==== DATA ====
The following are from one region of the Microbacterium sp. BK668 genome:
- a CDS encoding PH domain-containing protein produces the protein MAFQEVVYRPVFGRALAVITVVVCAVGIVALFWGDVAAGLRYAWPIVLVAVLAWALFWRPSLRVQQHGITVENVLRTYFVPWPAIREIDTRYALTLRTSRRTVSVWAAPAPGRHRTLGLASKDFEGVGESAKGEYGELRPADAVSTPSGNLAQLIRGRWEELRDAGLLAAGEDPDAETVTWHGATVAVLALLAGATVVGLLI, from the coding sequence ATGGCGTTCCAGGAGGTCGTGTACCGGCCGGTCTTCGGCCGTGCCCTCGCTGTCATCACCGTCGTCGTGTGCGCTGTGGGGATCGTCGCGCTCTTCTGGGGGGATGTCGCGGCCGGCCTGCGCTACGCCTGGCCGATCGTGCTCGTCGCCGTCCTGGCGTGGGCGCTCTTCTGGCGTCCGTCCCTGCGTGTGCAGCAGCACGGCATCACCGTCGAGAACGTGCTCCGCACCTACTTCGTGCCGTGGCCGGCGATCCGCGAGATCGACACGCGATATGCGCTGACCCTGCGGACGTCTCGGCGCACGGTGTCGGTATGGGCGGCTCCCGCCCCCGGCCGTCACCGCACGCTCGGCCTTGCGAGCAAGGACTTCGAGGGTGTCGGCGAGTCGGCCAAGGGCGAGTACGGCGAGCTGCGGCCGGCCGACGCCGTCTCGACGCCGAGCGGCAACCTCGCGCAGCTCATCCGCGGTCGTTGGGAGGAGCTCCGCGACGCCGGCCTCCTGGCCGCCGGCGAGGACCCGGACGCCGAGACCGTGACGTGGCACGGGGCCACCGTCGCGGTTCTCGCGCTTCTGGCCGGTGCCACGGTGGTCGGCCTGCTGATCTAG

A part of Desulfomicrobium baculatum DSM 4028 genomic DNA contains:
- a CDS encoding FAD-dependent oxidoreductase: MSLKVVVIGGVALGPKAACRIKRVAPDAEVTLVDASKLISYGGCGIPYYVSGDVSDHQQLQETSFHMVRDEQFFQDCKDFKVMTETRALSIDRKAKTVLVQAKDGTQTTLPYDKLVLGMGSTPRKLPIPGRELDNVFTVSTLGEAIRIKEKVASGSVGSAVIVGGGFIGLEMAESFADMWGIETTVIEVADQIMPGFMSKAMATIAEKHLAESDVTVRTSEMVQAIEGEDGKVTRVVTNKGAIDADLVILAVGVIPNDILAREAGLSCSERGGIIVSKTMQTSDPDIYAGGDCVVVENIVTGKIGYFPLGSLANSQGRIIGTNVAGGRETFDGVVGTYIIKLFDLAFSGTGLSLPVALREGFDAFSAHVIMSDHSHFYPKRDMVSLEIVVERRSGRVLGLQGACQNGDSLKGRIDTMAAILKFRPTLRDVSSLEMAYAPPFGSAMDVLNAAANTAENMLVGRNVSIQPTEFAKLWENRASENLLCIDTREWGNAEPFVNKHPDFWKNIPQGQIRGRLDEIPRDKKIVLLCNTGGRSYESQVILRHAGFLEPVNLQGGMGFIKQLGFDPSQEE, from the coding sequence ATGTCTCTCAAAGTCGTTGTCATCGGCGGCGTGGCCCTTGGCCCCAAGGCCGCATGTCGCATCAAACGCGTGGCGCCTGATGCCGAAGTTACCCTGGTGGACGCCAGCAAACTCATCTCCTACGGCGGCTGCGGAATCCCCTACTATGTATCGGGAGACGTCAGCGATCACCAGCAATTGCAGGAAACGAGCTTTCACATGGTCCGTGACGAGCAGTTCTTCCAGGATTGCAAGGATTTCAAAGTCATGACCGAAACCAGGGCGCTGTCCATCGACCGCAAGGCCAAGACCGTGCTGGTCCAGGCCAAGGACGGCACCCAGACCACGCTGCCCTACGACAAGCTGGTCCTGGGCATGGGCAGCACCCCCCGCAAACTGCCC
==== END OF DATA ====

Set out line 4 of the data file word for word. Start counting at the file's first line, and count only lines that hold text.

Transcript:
- a CDS encoding FAD-dependent oxidoreductase: MSLKVVVIGGVALGPKAACRIKRVAPDAEVTLVDASKLISYGGCGIPYYVSGDVSDHQQLQETSFHMVRDEQFFQDCKDFKVMTETRALSIDRKAKTVLVQAKDGTQTTLPYDKLVLGMGSTPRKLPIPGRELDNVFTVSTLGEAIRIKEKVASGSVGSAVIVGGGFIGLEMAESFADMWGIETTVIEVADQIMPGFMSKAMATIAEKHLAESDVTVRTSEMVQAIEGEDGKVTRVVTNKGAIDADLVILAVGVIPNDILAREAGLSCSERGGIIVSKTMQTSDPDIYAGGDCVVVENIVTGKIGYFPLGSLANSQGRIIGTNVAGGRETFDGVVGTYIIKLFDLAFSGTGLSLPVALREGFDAFSAHVIMSDHSHFYPKRDMVSLEIVVERRSGRVLGLQGACQNGDSLKGRIDTMAAILKFRPTLRDVSSLEMAYAPPFGSAMDVLNAAANTAENMLVGRNVSIQPTEFAKLWENRASENLLCIDTREWGNAEPFVNKHPDFWKNIPQGQIRGRLDEIPRDKKIVLLCNTGGRSYESQVILRHAGFLEPVNLQGGMGFIKQLGFDPSQEE, from the coding sequence ATGTCTCTCAAAGTCGTTGTCATCGGCGGCGTGGCCCTTGGCCCCAAGGCCGCATGTCGCATCAAACGCGTGGCGCCTGATGCCGAAGTTACCCTGGTGGACGCCAGCAAACTCATCTCCTACGGCGGCTGCGGAATCCCCTACTATGTATCGGGAGACGTCAGCGATCACCAGCAATTGCAGGAAACGAGCTTTCACATGGTCCGTGACGAGCAGTTCTTCCAGGATTGCAAGGATTTCAAAGTCATGACCGAAACCAGGGCGCTGTCCATCGACCGCAAGGCCAAGACCGTGCTGGTCCAGGCCAAGGACGGCACCCAGACCACGCTGCCCTACGACAAGCTGGTCCTGGGCATGGGCAGCACCCCCCGCAAACTGCCC